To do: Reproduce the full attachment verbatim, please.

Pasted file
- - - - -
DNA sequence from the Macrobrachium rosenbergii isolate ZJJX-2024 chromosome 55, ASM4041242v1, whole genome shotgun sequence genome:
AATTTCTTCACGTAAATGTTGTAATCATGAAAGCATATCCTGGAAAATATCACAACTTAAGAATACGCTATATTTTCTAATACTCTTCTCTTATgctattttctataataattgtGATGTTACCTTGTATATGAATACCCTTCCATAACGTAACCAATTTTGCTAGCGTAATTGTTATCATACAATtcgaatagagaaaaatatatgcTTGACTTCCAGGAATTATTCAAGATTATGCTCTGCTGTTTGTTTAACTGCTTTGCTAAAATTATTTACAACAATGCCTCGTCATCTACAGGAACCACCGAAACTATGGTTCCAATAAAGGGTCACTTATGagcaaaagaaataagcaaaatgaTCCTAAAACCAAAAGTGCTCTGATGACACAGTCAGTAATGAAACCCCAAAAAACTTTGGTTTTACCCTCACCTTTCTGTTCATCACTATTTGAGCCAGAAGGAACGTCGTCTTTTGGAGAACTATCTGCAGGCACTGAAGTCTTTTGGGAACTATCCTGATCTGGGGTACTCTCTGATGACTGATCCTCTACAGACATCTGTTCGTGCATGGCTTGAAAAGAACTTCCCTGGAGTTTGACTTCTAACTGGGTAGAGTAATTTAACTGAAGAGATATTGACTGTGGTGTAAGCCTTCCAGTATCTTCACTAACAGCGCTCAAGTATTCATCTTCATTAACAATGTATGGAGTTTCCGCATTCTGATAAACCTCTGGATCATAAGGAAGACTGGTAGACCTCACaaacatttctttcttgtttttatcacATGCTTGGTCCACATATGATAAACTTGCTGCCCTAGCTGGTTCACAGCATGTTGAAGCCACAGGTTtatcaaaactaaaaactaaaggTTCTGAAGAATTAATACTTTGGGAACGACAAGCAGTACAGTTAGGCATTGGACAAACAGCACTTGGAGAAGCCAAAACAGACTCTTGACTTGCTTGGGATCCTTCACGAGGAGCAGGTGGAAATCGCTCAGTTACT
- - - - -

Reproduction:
DNA sequence from the Macrobrachium rosenbergii isolate ZJJX-2024 chromosome 55, ASM4041242v1, whole genome shotgun sequence genome:
AATTTCTTCACGTAAATGTTGTAATCATGAAAGCATATCCTGGAAAATATCACAACTTAAGAATACGCTATATTTTCTAATACTCTTCTCTTATgctattttctataataattgtGATGTTACCTTGTATATGAATACCCTTCCATAACGTAACCAATTTTGCTAGCGTAATTGTTATCATACAATtcgaatagagaaaaatatatgcTTGACTTCCAGGAATTATTCAAGATTATGCTCTGCTGTTTGTTTAACTGCTTTGCTAAAATTATTTACAACAATGCCTCGTCATCTACAGGAACCACCGAAACTATGGTTCCAATAAAGGGTCACTTATGagcaaaagaaataagcaaaatgaTCCTAAAACCAAAAGTGCTCTGATGACACAGTCAGTAATGAAACCCCAAAAAACTTTGGTTTTACCCTCACCTTTCTGTTCATCACTATTTGAGCCAGAAGGAACGTCGTCTTTTGGAGAACTATCTGCAGGCACTGAAGTCTTTTGGGAACTATCCTGATCTGGGGTACTCTCTGATGACTGATCCTCTACAGACATCTGTTCGTGCATGGCTTGAAAAGAACTTCCCTGGAGTTTGACTTCTAACTGGGTAGAGTAATTTAACTGAAGAGATATTGACTGTGGTGTAAGCCTTCCAGTATCTTCACTAACAGCGCTCAAGTATTCATCTTCATTAACAATGTATGGAGTTTCCGCATTCTGATAAACCTCTGGATCATAAGGAAGACTGGTAGACCTCACaaacatttctttcttgtttttatcacATGCTTGGTCCACATATGATAAACTTGCTGCCCTAGCTGGTTCACAGCATGTTGAAGCCACAGGTTtatcaaaactaaaaactaaaggTTCTGAAGAATTAATACTTTGGGAACGACAAGCAGTACAGTTAGGCATTGGACAAACAGCACTTGGAGAAGCCAAAACAGACTCTTGACTTGCTTGGGATCCTTCACGAGGAGCAGGTGGAAATCGCTCAGTTACT